The ASVAB is a series of tests developed by the Department of Defense and is used by the U.S. Army to determine whether you have the mental aptitude to enlist. The ASVAB also helps determine which Military Occupational Specialties (MOS) you qualify for. The ASVAB is required to enlist in the U.S. Army and is valid for two years. The ASVAB may be given in a computerized version at a Military Entrance Processing Station (MEPS) or in a paper version at various Military Entrance Test (MET) sites around the country or at high schools and colleges. 
Because most of the concepts and methods used by the military, and many of its systems are not found in commercial branches, much of the material is researched, designed, developed, and offered for inclusion in arsenals by military science organisations within the overall structure of the military. Military scientists are therefore found to interact with all Arms and Services of the armed forces, and at all levels of the military hierarchy of command.
The content of the test has been clearly laid out, but there is still a ton of information concerning the actual place where the test is administered and the time that is allocated for each section. The computerized test is administered in a “military entrance processing station” (MEP) or a satellite region that is identified as a “military entrance tests site” (MET). The difference in the two locations is that the METs are the places that are responsible for administering the written test, while MEPs are the places that administer the computerized tests.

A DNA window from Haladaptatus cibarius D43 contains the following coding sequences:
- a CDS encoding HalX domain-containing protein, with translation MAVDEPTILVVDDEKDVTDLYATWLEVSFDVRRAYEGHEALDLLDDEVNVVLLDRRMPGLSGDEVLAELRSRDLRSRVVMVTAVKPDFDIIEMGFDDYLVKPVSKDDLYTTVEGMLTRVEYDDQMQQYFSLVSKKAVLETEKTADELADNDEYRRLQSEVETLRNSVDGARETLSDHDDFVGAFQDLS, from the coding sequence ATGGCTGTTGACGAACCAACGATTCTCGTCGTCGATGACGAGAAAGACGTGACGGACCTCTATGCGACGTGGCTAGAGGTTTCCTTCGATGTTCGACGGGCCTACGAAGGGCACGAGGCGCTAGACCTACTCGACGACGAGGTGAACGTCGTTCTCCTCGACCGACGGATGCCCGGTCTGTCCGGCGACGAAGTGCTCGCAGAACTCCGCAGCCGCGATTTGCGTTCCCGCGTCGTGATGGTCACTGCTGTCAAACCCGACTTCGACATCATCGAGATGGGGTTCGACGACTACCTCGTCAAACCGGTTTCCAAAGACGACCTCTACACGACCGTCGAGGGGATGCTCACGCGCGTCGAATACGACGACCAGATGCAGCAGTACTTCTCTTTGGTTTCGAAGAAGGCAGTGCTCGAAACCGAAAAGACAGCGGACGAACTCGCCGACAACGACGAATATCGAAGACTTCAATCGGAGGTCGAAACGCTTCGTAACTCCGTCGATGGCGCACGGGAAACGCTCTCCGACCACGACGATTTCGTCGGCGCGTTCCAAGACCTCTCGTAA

The General Science section of the test covers earth, space, and physical and life sciences. Because science is such a vast and dynamic topic, focus your study on basic principles. This gives you a good foundation to work through any question that is asked of you. Typical questions may include: “Why is air less dense than water?” or “How do you convert Celsius temperature to Fahrenheit?” The CAT-ASVAB test asks 16 questions in 8 minutes, while the pencil-and-paper version asks 25 questions in 11 minutes.
Armed Forces & Society (AFS) a quarterly publication with international scope publishes articles on civil-military relations, veterans, force effectiveness and diversity, military culture, officer education and training, military institutions, ethics, unit cohesion, military families, peacemaking, privatization, public opinion and conflict management. The editors and contributors include political scientist, sociologist, psychologists, legal scholars, historians and economists as well as specialists in military organization and strategy, and peacekeeping.